I found the solution by googling “cloud-init overwriting resolv.conf”
; Created by cloud-init on instance boot automatically, do not edit.
The file I was looking for all along was “vi /etc/network/interfaces”
Generated by the DigitalOcean provisioning process on 2019-01-16T08:48:42Z
See ‘man interfaces’ on a Debian/Ubuntu systems.
iface lo inet loopback
dns-nameservers 188.8.131.52 184.108.40.206
This article is not the fix but relevant and helpful.
Title: Red Hat Enterprise Linux RHEL6 - How Does the resolv.conf File Get Changed on Boot
Document Type: Support Information
Original owner: KCS - Linux
Disclosure level: Public
FACT:The file /etc/sysconfig/network-scripts/ifcfg-ethx has a parameter PEERDNS = yes
SYMPTOM:The file /etc/resolv.conf is changed on boot.
CAUSE:Parameters used in the network configuration files can be used to change the resolver configuration, when the network is started.
FIX:The ifcfg parameter PEERDNS determines if the file /etc/resolv.conf file is modified or not. If it is set to a yes then the parameters DOMAIN, DNS1 and DNS2 will be used to set search and nameservers entries in the file /etc/resolv.conf. If PEERDNS is set to no then the file /etc/resolv.conf is not modified.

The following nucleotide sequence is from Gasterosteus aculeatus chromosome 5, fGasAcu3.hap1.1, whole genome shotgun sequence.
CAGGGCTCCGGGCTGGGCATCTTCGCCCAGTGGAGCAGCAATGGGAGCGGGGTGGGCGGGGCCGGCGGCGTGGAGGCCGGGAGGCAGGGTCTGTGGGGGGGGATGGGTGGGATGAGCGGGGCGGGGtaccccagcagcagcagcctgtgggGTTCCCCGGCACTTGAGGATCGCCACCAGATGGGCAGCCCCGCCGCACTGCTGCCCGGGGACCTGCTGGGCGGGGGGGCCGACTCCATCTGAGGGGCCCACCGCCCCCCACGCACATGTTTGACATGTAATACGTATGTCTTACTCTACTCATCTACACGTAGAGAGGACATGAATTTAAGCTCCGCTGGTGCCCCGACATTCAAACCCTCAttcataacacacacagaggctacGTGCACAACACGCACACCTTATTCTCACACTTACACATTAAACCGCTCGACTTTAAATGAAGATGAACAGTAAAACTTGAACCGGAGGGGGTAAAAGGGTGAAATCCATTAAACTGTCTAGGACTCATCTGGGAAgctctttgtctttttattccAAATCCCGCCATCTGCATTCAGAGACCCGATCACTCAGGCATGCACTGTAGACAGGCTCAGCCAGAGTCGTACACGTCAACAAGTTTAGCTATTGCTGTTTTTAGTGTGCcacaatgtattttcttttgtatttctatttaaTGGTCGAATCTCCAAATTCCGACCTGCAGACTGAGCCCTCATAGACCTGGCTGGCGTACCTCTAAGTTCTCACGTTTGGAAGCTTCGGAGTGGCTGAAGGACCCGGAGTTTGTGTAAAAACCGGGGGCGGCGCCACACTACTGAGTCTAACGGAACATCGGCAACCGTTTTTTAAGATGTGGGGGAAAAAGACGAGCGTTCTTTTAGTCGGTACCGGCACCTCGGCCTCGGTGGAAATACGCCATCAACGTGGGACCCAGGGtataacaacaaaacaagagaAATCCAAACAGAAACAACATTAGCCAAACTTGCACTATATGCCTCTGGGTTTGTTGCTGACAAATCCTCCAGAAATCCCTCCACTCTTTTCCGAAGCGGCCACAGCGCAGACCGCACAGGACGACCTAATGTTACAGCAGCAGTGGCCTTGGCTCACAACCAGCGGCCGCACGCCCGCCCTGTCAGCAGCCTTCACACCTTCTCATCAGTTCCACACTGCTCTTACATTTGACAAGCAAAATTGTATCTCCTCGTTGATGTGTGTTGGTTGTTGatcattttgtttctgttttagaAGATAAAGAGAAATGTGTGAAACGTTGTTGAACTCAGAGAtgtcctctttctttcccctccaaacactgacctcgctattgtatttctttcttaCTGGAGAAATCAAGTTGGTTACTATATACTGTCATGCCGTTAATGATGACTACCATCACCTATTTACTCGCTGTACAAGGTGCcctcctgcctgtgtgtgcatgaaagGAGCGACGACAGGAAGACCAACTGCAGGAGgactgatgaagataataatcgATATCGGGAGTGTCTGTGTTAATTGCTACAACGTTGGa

The script /etc/sysconfig/network-scripts/ifup-post performs any changes to resolv.conf.
So these lines added to the file /etc/sysconfig/network-scripts/ifcfg-eth0.
Will result in the following /etc/resolv.conf file.
You would want to limit these parameters to only one ifcfg-ethx file. If you have multiple DNSx and DOMAIN parameters in different files the resolv.conf you get would be based on the last interface that was brought up.
PEERDNS defaults to no unless DHCP is used, in which case it defaults to yes.